T Shares

So, what exactly is a T Share?

“T” shares are a newer form of hybrid share class that fund companies designed for short-term investors. The “T” in the “T” share stands for “tax,” due to what has been referred to as a perceived tax advantage. (Globe Advisor)

About 3,800 mutual fund share classes are about to emerge into the market.  Experts anticipate that each mutual fund that now has an A share will soon have a companion T share. Note that Fidelity and Janus currently sell shares that are labeled as T shares. They are different than this new breed, and will be renamed.

Some brokers who are strictly transactional based may use this as a selling tool and brag that cheaper is better. Right? Not necessarily.  The argument could be made that the T-share will cost less than the institutional class share over 5 years, meaning that transaction-based advice is more cost-effective than fee advice.  That, of course, assumes the other costs within the fund are identical.  It also ignores the fact that people who work in the true fiduciary realm do not limit their advice to investing in mutual funds but rather evaluate a clients’ financial situation holistically.  It’s simply what we do in the fee-only fiduciary world.

It’s also important to note that some individuals in the industry will talk about a “2.5% upfront (declining for larger purchases) and an ongoing 0.25% 12b-1 fee” – The problem here is that we have seen clients come to us indicating that their previous advisor did not utilize the discounts available by using the same fund family.  This declining fee sounds great on paper but the question is whether a broker will utilize it as a selling point as a less expensive alternative.

T shares that are held for four years will cost the investor 3.5 percentage points of sales charges: the upfront 2.5 points, plus another point for the four years’ worth of 12b-1 expenses. The same fund held for the same time period in an institutional share class, through a financial advisor levying a 1% asset-based charge, would generate 4 percentage points in advisory fees.

We’re concerned and wonder how often investments at brokerage firms are purchased and then not touched for four to five years.  We speculate that very few fall into this category.

“Some of them (referring to the brokers) would prefer a higher amount. There is nothing to prevent them from doing that–as long as every fund in their platform has the same fee or structure, so as to avoid the possible conflict” – If there is nothing preventing them from raising the fee structure some believe that they will in fact be raising it.   The Department of Labor (DOL) ruling will have its impact on the brokerage community and the T shares discussion will certainly be added to it.

As always, we welcome your questions regarding T shares along with all other investment inquiries.



Budget the Nest. Julie D. Andrews  http://budgeting.thenest.com/t-shares-mutual-funds-28181.html



Globe Advisor. T shares

About Objectively Speaking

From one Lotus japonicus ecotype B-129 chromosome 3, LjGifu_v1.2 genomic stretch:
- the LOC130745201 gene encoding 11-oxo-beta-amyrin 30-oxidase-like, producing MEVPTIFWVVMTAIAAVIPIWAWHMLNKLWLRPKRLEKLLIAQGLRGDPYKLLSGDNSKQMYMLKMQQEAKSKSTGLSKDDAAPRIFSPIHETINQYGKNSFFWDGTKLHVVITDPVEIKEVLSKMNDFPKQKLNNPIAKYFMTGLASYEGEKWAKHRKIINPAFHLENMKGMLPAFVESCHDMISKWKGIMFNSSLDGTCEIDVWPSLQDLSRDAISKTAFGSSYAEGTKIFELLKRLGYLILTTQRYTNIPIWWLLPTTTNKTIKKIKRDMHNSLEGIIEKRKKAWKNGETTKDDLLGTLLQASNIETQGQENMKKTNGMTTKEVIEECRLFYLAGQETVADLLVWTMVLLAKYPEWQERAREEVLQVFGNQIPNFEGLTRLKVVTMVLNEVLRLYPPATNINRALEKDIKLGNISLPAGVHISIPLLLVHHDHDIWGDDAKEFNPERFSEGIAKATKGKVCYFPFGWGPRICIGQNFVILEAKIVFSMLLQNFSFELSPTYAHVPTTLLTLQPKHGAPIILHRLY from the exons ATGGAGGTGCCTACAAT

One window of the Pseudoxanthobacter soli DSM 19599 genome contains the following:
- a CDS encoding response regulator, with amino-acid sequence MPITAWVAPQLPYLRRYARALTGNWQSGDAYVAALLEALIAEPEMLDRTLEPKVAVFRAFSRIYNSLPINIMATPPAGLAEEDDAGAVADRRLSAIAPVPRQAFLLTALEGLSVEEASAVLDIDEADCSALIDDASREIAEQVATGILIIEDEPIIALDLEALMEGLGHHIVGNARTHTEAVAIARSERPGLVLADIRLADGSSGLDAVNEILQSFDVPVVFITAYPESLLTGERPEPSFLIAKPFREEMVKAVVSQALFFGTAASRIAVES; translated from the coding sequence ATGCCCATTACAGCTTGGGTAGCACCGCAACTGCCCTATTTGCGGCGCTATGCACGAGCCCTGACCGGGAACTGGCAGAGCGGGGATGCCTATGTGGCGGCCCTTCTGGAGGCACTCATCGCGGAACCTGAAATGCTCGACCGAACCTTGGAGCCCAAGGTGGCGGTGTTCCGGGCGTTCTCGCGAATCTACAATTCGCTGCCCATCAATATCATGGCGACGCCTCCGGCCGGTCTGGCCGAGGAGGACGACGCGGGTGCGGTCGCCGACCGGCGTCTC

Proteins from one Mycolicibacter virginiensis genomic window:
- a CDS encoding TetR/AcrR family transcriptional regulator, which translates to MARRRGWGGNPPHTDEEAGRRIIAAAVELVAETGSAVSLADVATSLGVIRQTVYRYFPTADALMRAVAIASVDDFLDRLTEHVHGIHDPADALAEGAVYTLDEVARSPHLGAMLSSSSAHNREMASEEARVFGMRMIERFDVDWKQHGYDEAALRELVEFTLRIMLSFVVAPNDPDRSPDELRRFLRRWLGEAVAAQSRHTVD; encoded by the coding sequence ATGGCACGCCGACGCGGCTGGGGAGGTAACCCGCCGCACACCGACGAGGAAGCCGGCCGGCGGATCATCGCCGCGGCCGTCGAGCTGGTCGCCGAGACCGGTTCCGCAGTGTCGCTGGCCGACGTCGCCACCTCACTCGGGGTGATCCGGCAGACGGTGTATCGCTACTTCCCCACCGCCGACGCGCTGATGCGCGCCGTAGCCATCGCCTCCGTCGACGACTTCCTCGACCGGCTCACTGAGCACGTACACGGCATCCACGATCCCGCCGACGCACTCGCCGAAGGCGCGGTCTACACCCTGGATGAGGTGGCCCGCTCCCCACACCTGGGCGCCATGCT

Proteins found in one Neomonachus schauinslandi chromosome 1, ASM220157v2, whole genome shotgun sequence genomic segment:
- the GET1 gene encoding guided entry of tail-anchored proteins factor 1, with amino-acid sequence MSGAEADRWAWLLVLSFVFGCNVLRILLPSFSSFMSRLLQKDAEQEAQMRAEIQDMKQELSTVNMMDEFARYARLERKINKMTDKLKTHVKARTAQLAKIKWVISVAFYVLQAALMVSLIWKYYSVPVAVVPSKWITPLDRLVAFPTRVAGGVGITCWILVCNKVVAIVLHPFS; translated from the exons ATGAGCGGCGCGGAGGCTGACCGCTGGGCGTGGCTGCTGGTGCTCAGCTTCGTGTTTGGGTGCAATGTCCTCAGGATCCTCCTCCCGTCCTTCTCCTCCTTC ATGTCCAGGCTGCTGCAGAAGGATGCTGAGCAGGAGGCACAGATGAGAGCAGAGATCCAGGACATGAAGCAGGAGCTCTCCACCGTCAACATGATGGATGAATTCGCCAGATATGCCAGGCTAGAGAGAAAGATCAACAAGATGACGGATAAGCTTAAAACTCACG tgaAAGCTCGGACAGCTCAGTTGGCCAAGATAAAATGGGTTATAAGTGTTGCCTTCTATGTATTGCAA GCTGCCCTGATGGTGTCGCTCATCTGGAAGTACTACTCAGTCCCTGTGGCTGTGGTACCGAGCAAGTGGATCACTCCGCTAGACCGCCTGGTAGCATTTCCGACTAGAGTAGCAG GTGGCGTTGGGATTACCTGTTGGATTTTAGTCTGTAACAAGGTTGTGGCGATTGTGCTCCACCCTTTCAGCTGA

Tom Batterman, founder of Vigil Trust & Financial Advocacy and Financial Fiduciaries, LLC is in the business of representing the best financial interests of his clients. Having provided objective, fee-only financial management services for over two decades, he specializes in managing the investment and related financial affairs of individuals and mutual insurance companies who do not have the time, interest or expertise to manage such matters on their own. As an objective, unbiased professional who takes on a fiduciary responsibility to his clients, he guides clients to the financial decisions they would make themselves if they had years of training and experience and the time and expertise to fully research and understand all of their options. Founded in 2010 as an outgrowth of Vigil Trust & Financial Advocacy, Financial Fiduciaries, LLC is a financial management solution for individuals and mutual insurance companies who recognize they do not have the time, interest or expertise to properly attend to their financial matters on their own. While there are many financial “advisors”, most of them have investment products to sell and the “advice” they provide is geared toward getting their clients to engage in a purchase. As one of the rare subset of advisors known as “fiduciary advisors”, Financial Fiduciaries does not sell any investment product so its guidance is not compromised by conflicts of interest which plague ordinary advisors. Prior to his employment in the financial industry in financial advocacy and trust positions, he worked at a private law practice in the Wausau area in the areas of estate planning, tax, retirement planning, corporate organizations and real estate. He is a graduate of the University of Wisconsin-Madison and the UW-Madison Law School and has during his career held Series 7, 24 and 65 securities licenses. A longtime resident of the Wausau, Wisconsin Area, Tom is active in the community. He enjoys golf, curling, skiing, fishing, traveling and spending time with his family.
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